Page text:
Strong Sell Recommendation
Sattel Product Background
Description and Analysis of Sattel’s Products
Description of the Datanet
Description of Market and Competitor Analysis
Questions for Diana and Sattel’s Management


October 15, 1996
Manuel P. Asensio (212) 702-8805


Closing Price: $32 and 1/2 1995 EPS: ($0.17)
52-Week Trading Range: $114 – $9 1996 EPS: ($0.76)
Total Term Debt: $13.1 Trailing 12-Month EPS: ($0.93)
Fully Diluted Shares: 5.3 million Estimated 1997 EPS: ($1.25)

Diana’s shares traded at a low of $3.50 shortly after it acquired Sattel Communications ("Sattel"). Since then all of Diana’s other businesses have materially deteriorated. Most market participants readily acknowledge that Sattel accounts for the entire $157.2 million increase in the Company’s market value. In the most recent quarter Sattel had sales of $841,000. Sattel’s closest "comparable" (with sales of $50 million) is valued at approximately 0.7 times sales. Sattel’s value is attributed to certain alleged technical and competitive advantages. We have performed an exhaustive technical software and hardware evaluation of Sattel’s products and have concluded that Sattel’s performance claims, which form the basis for any anticipated growth, are wholly false and incorrect. In fact, Sattel’s products are neither scalable nor programmable in the same sense as today’s modern switches. (The study is described in detail below.) We believe Sattel’s products to be completely uncompetitive and that it is technically and economically impossible to attempt their resurrection. We strongly believe that the shares are worth much less than $5 and believe that the Company’s performance will continue to deteriorate for the foreseeable future. We see no reason for any investor, particularly investors with a fiduciary duty, to purchase or hold this security.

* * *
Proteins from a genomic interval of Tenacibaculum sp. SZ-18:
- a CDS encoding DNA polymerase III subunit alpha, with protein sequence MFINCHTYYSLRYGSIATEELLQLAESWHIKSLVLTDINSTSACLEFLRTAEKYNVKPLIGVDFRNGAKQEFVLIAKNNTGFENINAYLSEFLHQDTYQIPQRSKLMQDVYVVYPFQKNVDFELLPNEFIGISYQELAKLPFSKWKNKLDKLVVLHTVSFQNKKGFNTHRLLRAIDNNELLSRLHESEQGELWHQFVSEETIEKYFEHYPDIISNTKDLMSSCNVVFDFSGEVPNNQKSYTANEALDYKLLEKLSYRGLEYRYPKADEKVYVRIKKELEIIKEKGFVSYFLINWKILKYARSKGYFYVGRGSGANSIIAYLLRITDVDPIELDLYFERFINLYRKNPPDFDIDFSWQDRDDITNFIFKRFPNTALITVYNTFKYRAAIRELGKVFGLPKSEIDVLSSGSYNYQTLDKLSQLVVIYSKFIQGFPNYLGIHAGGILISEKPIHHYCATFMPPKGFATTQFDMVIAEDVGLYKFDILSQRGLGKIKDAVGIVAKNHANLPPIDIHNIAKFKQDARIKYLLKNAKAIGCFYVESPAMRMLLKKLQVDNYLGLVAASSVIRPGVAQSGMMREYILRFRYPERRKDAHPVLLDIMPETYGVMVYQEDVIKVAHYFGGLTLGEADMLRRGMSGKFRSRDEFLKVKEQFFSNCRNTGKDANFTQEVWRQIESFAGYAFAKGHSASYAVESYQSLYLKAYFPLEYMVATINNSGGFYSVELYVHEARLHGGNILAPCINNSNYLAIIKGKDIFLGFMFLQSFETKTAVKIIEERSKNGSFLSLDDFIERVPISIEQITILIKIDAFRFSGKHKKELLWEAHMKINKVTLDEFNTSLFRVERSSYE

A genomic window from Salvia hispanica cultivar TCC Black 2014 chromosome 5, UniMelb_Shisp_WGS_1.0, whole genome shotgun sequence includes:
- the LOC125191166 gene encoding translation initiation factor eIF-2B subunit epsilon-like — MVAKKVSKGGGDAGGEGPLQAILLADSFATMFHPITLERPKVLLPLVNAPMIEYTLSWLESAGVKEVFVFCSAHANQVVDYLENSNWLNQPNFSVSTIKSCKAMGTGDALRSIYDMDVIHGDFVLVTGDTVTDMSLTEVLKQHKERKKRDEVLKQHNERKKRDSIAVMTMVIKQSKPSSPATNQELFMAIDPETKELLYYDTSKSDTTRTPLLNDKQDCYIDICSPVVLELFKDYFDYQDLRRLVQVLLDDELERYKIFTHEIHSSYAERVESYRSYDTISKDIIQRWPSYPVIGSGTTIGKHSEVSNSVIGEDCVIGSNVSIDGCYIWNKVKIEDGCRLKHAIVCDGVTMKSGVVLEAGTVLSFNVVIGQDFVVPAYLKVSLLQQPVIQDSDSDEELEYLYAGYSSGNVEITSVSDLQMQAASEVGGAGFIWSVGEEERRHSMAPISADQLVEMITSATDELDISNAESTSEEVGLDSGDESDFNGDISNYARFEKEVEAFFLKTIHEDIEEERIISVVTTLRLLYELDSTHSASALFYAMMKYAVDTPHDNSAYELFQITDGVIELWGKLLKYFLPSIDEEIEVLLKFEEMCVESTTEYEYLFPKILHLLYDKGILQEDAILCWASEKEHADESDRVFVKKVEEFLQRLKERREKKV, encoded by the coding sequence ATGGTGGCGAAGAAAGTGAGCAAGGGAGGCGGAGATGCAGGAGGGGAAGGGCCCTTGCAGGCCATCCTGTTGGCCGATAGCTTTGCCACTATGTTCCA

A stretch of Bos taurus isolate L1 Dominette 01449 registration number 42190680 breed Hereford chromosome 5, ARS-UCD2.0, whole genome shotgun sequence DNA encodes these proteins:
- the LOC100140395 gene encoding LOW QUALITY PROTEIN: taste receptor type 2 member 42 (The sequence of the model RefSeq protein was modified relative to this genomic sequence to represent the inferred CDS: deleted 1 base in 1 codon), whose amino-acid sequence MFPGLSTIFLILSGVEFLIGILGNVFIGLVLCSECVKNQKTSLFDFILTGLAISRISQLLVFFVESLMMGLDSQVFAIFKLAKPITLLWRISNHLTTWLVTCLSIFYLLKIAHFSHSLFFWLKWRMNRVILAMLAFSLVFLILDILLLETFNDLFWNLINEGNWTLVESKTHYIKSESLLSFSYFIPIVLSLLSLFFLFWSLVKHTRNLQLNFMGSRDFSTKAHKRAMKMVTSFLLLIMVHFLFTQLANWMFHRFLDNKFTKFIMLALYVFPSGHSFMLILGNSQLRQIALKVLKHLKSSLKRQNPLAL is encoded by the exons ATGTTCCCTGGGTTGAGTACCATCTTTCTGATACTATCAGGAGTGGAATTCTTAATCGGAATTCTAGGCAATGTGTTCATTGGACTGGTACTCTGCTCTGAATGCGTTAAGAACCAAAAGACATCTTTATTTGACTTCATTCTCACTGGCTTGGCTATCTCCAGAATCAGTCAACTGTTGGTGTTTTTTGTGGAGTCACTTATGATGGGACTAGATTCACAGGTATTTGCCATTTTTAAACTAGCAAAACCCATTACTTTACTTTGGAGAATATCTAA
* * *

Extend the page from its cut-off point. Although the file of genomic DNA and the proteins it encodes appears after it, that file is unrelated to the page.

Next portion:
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According to Sattel Communications’ press releases and product promotional materials the Company’s telecommunication products possess important characteristics that make them highly attractive to a wide variety of customers. Sattel claims that its Digital Switching System ("DSS") telephone switch is "technologically advanced" and offers features and performance capabilities that are either not available or superior to those of their competitors. The Company claims that the DSS can handle up to 375,000 Busy Hour Call Attempts ("BHCA"), which is equal to approximately 104 calls switched per second. It also claims that the DSS has an extraordinary expansion capability ("scalability") from 96 line side ports to a maximum line side port capacity of 10,240 ports. Each single "line side port" services one subscriber’s telephone line. In addition, Sattel claims Signal
System Seven ("SS7") and ISDN connectivity. These claims form the basis for Sattel’s large sales projections, which the Company has made but never attained.
Even if Sattel’s products actually performed according to the Company’s claimed specifications the DSS would not in any way be unique or special. However, we believe the truth is that none of these claims are correct. In fact, we believe that because of inherent limitations in the DSS software and
hardware technology it is not economically and technologically feasible for the DSS to ever achieve or even come close to achieving these performance claims, which are already being offered by many of its competitors. To the contrary, based on a complete hardware and software engineering evaluation, we believe that these products are inferior to those offered by the majority of Sattel’s competitors.
In fact, Sattel’s product is more than seven years old and impossible to modernize. Our report details many significant DSS shortcomings that make it slower, less scalable, more difficult to program and maintain than the competition, and incompatible with modern peripherals. Sattel uses a centralized matrix, which is an old 1980’s design technique that concentrates all switching logic on a single card. Modern products distribute the switching function. Sattel’s line cards have no imbedded computing